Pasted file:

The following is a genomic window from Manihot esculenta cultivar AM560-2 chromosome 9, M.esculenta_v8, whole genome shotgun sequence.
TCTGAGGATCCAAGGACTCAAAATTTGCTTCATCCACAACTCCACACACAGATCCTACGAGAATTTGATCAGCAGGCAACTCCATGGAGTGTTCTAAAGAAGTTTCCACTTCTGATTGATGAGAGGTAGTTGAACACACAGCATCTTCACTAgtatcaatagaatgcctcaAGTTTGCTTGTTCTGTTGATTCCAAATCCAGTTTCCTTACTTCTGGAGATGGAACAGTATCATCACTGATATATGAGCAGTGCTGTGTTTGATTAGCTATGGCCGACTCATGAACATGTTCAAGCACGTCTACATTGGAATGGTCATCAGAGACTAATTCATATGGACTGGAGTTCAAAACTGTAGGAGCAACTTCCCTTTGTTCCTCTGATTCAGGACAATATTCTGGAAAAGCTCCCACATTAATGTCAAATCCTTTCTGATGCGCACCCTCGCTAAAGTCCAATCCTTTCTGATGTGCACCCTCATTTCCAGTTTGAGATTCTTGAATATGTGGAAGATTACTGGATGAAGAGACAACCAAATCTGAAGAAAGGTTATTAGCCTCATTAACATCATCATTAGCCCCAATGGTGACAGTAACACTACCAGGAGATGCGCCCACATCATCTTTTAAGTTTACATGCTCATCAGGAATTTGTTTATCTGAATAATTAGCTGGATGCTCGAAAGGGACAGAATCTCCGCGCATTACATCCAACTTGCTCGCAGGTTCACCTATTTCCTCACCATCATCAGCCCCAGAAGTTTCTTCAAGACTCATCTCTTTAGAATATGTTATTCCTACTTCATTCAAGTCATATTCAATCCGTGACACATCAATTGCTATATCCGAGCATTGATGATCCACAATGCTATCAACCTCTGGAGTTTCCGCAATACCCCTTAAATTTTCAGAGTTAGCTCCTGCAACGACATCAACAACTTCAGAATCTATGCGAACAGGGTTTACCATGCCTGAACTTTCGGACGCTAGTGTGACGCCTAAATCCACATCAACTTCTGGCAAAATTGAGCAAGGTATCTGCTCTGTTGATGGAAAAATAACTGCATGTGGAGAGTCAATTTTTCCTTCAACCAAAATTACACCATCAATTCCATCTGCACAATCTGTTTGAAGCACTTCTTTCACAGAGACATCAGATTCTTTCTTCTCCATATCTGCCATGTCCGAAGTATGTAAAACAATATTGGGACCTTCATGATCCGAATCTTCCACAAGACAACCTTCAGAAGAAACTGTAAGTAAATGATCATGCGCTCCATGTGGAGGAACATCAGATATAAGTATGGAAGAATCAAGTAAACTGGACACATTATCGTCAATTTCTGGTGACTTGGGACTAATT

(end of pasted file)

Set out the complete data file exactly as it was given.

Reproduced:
The following is a genomic window from Manihot esculenta cultivar AM560-2 chromosome 9, M.esculenta_v8, whole genome shotgun sequence.
TCTGAGGATCCAAGGACTCAAAATTTGCTTCATCCACAACTCCACACACAGATCCTACGAGAATTTGATCAGCAGGCAACTCCATGGAGTGTTCTAAAGAAGTTTCCACTTCTGATTGATGAGAGGTAGTTGAACACACAGCATCTTCACTAgtatcaatagaatgcctcaAGTTTGCTTGTTCTGTTGATTCCAAATCCAGTTTCCTTACTTCTGGAGATGGAACAGTATCATCACTGATATATGAGCAGTGCTGTGTTTGATTAGCTATGGCCGACTCATGAACATGTTCAAGCACGTCTACATTGGAATGGTCATCAGAGACTAATTCATATGGACTGGAGTTCAAAACTGTAGGAGCAACTTCCCTTTGTTCCTCTGATTCAGGACAATATTCTGGAAAAGCTCCCACATTAATGTCAAATCCTTTCTGATGCGCACCCTCGCTAAAGTCCAATCCTTTCTGATGTGCACCCTCATTTCCAGTTTGAGATTCTTGAATATGTGGAAGATTACTGGATGAAGAGACAACCAAATCTGAAGAAAGGTTATTAGCCTCATTAACATCATCATTAGCCCCAATGGTGACAGTAACACTACCAGGAGATGCGCCCACATCATCTTTTAAGTTTACATGCTCATCAGGAATTTGTTTATCTGAATAATTAGCTGGATGCTCGAAAGGGACAGAATCTCCGCGCATTACATCCAACTTGCTCGCAGGTTCACCTATTTCCTCACCATCATCAGCCCCAGAAGTTTCTTCAAGACTCATCTCTTTAGAATATGTTATTCCTACTTCATTCAAGTCATATTCAATCCGTGACACATCAATTGCTATATCCGAGCATTGATGATCCACAATGCTATCAACCTCTGGAGTTTCCGCAATACCCCTTAAATTTTCAGAGTTAGCTCCTGCAACGACATCAACAACTTCAGAATCTATGCGAACAGGGTTTACCATGCCTGAACTTTCGGACGCTAGTGTGACGCCTAAATCCACATCAACTTCTGGCAAAATTGAGCAAGGTATCTGCTCTGTTGATGGAAAAATAACTGCATGTGGAGAGTCAATTTTTCCTTCAACCAAAATTACACCATCAATTCCATCTGCACAATCTGTTTGAAGCACTTCTTTCACAGAGACATCAGATTCTTTCTTCTCCATATCTGCCATGTCCGAAGTATGTAAAACAATATTGGGACCTTCATGATCCGAATCTTCCACAAGACAACCTTCAGAAGAAACTGTAAGTAAATGATCATGCGCTCCATGTGGAGGAACATCAGATATAAGTATGGAAGAATCAAGTAAACTGGACACATTATCGTCAATTTCTGGTGACTTGGGACTAATT